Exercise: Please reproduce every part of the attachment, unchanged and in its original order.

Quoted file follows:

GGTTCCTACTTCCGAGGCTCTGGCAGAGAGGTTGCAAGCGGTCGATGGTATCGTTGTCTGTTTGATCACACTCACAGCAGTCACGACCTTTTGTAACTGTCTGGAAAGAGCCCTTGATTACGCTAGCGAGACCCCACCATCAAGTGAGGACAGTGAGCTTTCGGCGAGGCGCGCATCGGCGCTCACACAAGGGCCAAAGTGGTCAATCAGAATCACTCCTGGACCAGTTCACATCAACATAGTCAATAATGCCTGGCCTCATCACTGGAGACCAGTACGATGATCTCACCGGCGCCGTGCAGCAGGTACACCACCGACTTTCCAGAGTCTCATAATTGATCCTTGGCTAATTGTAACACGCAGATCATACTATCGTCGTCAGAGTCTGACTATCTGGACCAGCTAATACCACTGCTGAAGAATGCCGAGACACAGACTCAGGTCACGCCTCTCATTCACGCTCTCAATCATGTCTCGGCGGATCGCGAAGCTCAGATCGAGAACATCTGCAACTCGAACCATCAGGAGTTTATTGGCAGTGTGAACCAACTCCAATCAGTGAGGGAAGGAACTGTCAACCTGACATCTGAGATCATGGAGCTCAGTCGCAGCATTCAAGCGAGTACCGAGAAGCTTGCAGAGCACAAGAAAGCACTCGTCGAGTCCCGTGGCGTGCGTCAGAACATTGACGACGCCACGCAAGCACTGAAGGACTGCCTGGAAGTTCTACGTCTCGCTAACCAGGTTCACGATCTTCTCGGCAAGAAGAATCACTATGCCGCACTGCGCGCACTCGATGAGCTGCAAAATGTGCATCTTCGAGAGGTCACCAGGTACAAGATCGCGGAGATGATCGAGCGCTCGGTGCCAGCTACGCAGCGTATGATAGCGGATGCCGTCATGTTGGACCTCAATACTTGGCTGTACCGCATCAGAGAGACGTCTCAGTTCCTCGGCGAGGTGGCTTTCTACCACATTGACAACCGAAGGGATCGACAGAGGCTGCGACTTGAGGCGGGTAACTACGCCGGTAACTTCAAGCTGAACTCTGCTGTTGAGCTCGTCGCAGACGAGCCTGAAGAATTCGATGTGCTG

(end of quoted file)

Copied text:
GGTTCCTACTTCCGAGGCTCTGGCAGAGAGGTTGCAAGCGGTCGATGGTATCGTTGTCTGTTTGATCACACTCACAGCAGTCACGACCTTTTGTAACTGTCTGGAAAGAGCCCTTGATTACGCTAGCGAGACCCCACCATCAAGTGAGGACAGTGAGCTTTCGGCGAGGCGCGCATCGGCGCTCACACAAGGGCCAAAGTGGTCAATCAGAATCACTCCTGGACCAGTTCACATCAACATAGTCAATAATGCCTGGCCTCATCACTGGAGACCAGTACGATGATCTCACCGGCGCCGTGCAGCAGGTACACCACCGACTTTCCAGAGTCTCATAATTGATCCTTGGCTAATTGTAACACGCAGATCATACTATCGTCGTCAGAGTCTGACTATCTGGACCAGCTAATACCACTGCTGAAGAATGCCGAGACACAGACTCAGGTCACGCCTCTCATTCACGCTCTCAATCATGTCTCGGCGGATCGCGAAGCTCAGATCGAGAACATCTGCAACTCGAACCATCAGGAGTTTATTGGCAGTGTGAACCAACTCCAATCAGTGAGGGAAGGAACTGTCAACCTGACATCTGAGATCATGGAGCTCAGTCGCAGCATTCAAGCGAGTACCGAGAAGCTTGCAGAGCACAAGAAAGCACTCGTCGAGTCCCGTGGCGTGCGTCAGAACATTGACGACGCCACGCAAGCACTGAAGGACTGCCTGGAAGTTCTACGTCTCGCTAACCAGGTTCACGATCTTCTCGGCAAGAAGAATCACTATGCCGCACTGCGCGCACTCGATGAGCTGCAAAATGTGCATCTTCGAGAGGTCACCAGGTACAAGATCGCGGAGATGATCGAGCGCTCGGTGCCAGCTACGCAGCGTATGATAGCGGATGCCGTCATGTTGGACCTCAATACTTGGCTGTACCGCATCAGAGAGACGTCTCAGTTCCTCGGCGAGGTGGCTTTCTACCACATTGACAACCGAAGGGATCGACAGAGGCTGCGACTTGAGGCGGGTAACTACGCCGGTAACTTCAAGCTGAACTCTGCTGTTGAGCTCGTCGCAGACGAGCCTGAAGAATTCGATGTGCTG